Books. The following organizations maintain a comprehensive list of books about perinatal mood and anxiety disorders:
Colic. The Rule of Three says that colic exists when an otherwise normal, healthy baby cries for at least 3 hours a day for at least 3 days a week and has been doing this for at least 3 weeks. Learn more about colic at the University of Texas Colic Clinic.
Regular exercise is proven to have a positive benefit on mood. Moreover, meeting other new mothers can increase social support and decrease isolation. Look for prenatal or Mommy&Me exercise and yoga classes at local hospitals, community centers, gyms, and yoga studios. The following stroller-based exercise programs are designed specifically for mothers (and/or fathers) with their babies:
Long Distance Resources
Can’t find an expert close to home? Several resources are available online or via phone:
- Chat With An Expert offers weekly phone-in sessions with mental health professionals.
- Online PPD Support Group offers online moderated discussion forums about perinatal mood and anxiety disorders.
- Regroup Therapy provides individual therapy and group support via webcam.
DMV Perinatal Mental Health Resource Guide
This is a great resource for the Washington DC metropolitan area and includes listings of support groups, mental health professionals, and other resources for women experiencing PMADs. Learn more HERE.
Recognizing that military mothers – whether military spouses or active duty – face a higher risk of postpartum depression, several organizations have support services tailored specifically for military families:
- We offer a Military Moms Virtual Support group on Monday evenings; learn more and register HERE.
- Postpartum Support International has compiled research regarding military women and postpartum depression and provides volunteer support for military members and spouses.
- Operation Special Delivery offers free doula support for military mothers.
- Give An Hour provides free mental health services to military members and their families affected by the conflicts in Iraq and Afghanistan.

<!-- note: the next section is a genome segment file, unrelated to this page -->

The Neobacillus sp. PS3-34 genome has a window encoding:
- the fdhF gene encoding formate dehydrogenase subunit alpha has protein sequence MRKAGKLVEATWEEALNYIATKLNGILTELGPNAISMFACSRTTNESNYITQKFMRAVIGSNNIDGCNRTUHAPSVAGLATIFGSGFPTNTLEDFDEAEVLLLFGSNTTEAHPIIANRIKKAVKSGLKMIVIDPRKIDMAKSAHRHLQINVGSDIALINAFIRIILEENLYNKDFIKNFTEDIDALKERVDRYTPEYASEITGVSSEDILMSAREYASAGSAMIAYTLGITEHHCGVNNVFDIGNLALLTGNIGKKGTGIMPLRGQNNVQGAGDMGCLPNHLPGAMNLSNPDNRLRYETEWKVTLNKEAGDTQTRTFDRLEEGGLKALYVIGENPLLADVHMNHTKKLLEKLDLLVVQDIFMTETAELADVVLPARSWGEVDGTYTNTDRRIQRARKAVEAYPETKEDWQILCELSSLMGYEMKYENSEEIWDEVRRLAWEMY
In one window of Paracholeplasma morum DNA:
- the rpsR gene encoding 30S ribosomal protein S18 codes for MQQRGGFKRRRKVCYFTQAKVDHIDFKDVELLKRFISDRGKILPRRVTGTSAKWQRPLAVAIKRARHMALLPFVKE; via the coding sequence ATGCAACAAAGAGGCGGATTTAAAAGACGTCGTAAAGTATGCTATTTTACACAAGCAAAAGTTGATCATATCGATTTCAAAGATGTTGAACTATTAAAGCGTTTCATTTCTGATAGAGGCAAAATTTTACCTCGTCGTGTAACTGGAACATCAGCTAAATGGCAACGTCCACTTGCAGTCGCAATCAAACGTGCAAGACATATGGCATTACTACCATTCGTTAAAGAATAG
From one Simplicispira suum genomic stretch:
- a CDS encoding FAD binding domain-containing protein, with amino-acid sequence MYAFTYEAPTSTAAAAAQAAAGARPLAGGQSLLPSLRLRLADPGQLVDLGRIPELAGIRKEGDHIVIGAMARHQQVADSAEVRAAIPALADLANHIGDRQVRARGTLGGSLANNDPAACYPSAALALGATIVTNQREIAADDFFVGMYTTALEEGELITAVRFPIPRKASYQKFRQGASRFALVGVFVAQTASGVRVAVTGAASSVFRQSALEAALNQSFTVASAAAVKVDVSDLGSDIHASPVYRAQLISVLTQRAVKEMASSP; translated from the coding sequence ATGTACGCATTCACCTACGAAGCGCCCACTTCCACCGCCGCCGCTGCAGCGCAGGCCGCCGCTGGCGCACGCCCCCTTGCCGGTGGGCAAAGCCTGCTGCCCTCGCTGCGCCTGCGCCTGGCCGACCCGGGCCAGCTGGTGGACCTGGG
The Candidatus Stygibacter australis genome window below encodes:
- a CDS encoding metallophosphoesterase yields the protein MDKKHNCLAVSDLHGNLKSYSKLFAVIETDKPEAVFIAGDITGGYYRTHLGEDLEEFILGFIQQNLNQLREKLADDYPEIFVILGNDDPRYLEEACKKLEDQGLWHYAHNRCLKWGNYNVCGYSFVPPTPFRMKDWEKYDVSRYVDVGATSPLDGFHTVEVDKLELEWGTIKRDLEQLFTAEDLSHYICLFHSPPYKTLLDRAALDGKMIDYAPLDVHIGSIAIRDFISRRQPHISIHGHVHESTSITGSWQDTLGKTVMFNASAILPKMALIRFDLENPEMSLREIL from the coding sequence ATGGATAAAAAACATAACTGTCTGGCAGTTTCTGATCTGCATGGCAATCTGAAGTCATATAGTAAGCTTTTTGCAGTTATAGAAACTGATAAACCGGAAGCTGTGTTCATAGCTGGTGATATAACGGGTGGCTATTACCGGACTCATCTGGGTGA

National Institute of Mental Health (NIMH) is conducting a series of studies regarding the effects of hormones on women’s mood disorders, including studies of postpartum depression. To learn more, contact Annie Shellswick at 301-402-9207 or firstname.lastname@example.org.
The Johns Hopkins Hospital Women’s Mood Disorders Center was created to study hormonally-triggered mood disorders and provides expert evaluation of women who suffer their symptoms.
Massachusetts General Hospital Center for Women’s Mental Health has an outstanding website about perinatal mood and anxiety disorders, which includes general information as well as discussions about medication during pregnancy and while breastfeeding. The mission of The Center is to provide state-of-the-art evaluation and ongoing care for women who suffer from a spectrum of psychiatric disorders and to improve the lives of patients and their families.
Northwestern University Feinberg School of Medicine (Asher Center for the Study and Treatment of Depressive Disorders) offers cutting-edge clinical research services that contribute to breakthroughs in the scientific understanding of the mood disorders.
Stanford University Center for Neuroscience in Women’s Health is dedicated to establishing a comprehensive standard of care for women’s mental health services by providing innovative, state of the art treatment that culminates from the integration of biomedical research, clinical practice, and education
University of North Carolina Center for Women’s Mood Disorders is the home to the Perinatal Mood and Anxiety Disorders Program, which includes the first free-standing inpatient perinatal psychiatry clinic in the United States. The mission of the Program is to provide state-of-the-art clinical care, research, and support groups to address the needs of women during this vulnerable time.
George Washington University’s Five Trimesters Clinic to provide evaluation, brief treatment, and referrals. This service accepts self-referred patients and those identified as being in need of psychiatric services during the course of infertility treatment, prenatal care, or early well-child visits.